OSI Pharma v. Apotex Inc. (Fed. Cir. 2019)
New use of a known compound: This decision focuses on OSI’s U.S. Patent 6,900,221 — a method for treating non small cell lung cancer (NSCLC) with the drug erlotinib (sold by OSI as Tarceva). In the US dosage is about $200 per day that continues “until disease progression or unacceptable toxicity.”
44. A method for the treatment of NSCLC … comprising administering to [a] mammal a therapeutically effective amount of a pharmaceutical composition comprised of at [erlotinib] and a carrier.
Apotex petitioned the USPTO to cancel several claims, including Claim 44 so that it could begin marketing a generic version. The PTAB agreed to hear the case and eventually cancelled the claims — finding them obvious when laid next to a prior patent (Schnur) in view either of an academic review article on anticancer drug targets (Gibbs) or OSI’s own 10-K (OSI SEC filing).
Schnur lists Erlotinib as a preferred compound for treating cancer in mammals — and note that the class of drugs (erbB) is good for treating human tumors, including “renal, liver, kidney, bladder, breast, gastric, ovarian, colorectal, prostate, pancreatic, lung, vulval, thyroid, hepatic carcinomas, sarcomas, glioblastomas, various head and
neck tumors.” (Lung emphasized in the court decision, but not in the original prior art). Schnur discloses lung cancer treatment – but does not particularly discuss “non small cell lung cancer.”
Gibbs is a review of prior publications and makes the conclusion that erlotinib (and a parallel compound) “appear to have good anti-cancer activity in preclinical models … particularly in patients with non-small cell lung cancer.” However, when the Federal Circuit looked-into the articles cited by Gibbs — none of them provided any “data regarding the use of erlotinib to treat NSCLC.” OSI also hired Gibbs to provide a declaration that he was “not aware of any published abstracts or articles describing the clinical or preclinical response of a NSCLC tumor to [erlotinib] that were available as of the time my article was published, and I reviewed no such abstracts or articles in drafting my article.”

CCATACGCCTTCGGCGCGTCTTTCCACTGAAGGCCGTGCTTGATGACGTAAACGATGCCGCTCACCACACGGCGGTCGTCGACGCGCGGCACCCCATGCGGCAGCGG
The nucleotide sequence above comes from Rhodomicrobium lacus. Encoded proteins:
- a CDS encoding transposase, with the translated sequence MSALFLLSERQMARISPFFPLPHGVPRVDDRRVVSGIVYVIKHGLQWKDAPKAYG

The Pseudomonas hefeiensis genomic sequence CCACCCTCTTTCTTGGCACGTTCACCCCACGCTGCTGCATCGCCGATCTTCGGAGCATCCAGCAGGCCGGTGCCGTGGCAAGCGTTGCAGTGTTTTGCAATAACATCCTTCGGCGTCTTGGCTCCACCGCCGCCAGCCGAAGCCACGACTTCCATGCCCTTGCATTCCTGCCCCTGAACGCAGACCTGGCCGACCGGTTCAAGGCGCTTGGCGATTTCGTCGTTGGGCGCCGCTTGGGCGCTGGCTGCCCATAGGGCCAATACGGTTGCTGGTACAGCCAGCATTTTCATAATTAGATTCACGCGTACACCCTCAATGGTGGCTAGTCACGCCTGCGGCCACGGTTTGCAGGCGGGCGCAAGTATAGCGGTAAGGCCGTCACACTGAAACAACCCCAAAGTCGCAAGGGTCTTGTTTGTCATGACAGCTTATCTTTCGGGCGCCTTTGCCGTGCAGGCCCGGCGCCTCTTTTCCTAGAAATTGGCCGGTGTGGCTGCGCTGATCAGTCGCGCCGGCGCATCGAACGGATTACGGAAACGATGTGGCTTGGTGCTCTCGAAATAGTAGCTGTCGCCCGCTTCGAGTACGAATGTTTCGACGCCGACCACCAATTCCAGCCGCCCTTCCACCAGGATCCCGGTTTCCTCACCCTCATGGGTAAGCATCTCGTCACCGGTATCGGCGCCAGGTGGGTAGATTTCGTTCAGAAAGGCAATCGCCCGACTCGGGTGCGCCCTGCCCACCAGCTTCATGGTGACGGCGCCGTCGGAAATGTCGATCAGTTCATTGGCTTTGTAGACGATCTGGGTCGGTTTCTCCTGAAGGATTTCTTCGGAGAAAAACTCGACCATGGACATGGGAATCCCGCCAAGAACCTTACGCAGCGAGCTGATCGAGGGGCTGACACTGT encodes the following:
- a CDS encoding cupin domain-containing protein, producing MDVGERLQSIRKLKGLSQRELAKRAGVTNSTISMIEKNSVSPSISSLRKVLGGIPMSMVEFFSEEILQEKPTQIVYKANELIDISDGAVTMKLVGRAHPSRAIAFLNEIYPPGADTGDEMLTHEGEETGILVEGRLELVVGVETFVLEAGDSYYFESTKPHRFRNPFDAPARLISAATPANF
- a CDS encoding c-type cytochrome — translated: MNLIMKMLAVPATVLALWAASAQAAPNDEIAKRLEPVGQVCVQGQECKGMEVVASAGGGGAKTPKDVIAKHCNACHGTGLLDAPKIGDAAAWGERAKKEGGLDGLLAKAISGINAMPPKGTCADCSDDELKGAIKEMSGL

The SEC Filing by the patentee is a prior printed publication from more than 1 year before OSI’s filing date. The Filing states that the company is pursuing research on Erlotinib “which targets a variety of cancers including ovarian, pancreatic, non-small cell lung and head and neck. . . . [The drug] is a potent, selective and orally active inhibitor of . . . a key oncogene in these cancers.” The SEC Filing also indicates that Phase I safety trials had been completed and Phase II clinical trials were ongoing. The SEC filing does not include any “DATA.”
For the Board, the combination of these references rendered the broad claim 44 obvious — the claim just requires administration of “a therapeutically effective” of the drug and a carrier.
On appeal, however, the Federal Circuit has reversed — holding that the references did not create a “reasonable expectation of success.” As such, the Board’s factual conclusion was not supported by substantial evidence.
Over the past several years, the Federal Circuit has been rebuilding its obviousness doctrine post-KSR. The court now asks two key questions of fact: would a person of ordinary skill in the art (1) have been motivated to combine/modify the prior art teachings in order to make the invention; and (2) have had a reasonable expectation of success in doing so.
The combination of references state rather plainly that erlotinib is believed to has anti-cancer activity against non-small cell lung cancer and that the drug is safe (enough). On appeal, however, the Federal Circuit rejected the obviousness claim because the prior art did not provide any evidence that the drug would work in humans. “These references thus contain no data or other promising information regarding erlotinib’s efficacy in treating NSCLC.” In its explanation, the court notes that this area is “highly unpredictable” — 99.5% failure rate of NSCLC treatments entering Phase II.
The court concludes with a caveat — attempting to cabin-in this ruling:
To be clear, we do not hold today that efficacy data is always required for a reasonable expectation of success. Nor are we requiring “absolute predictability of success.” We conclude only that, on these particular facts, a reasonable fact finder could not find a reasonable expectation of success. The Board’s finding is thus not supported by substantial evidence, and accordingly we reverse its obviousness determination.
The decision here has a substantial amount of merit.
What gives me a lump in my throat is that the prior art discloses almost exactly what was claimed in these broad claims — with the addition of the functional language “therapeutically effective” amount.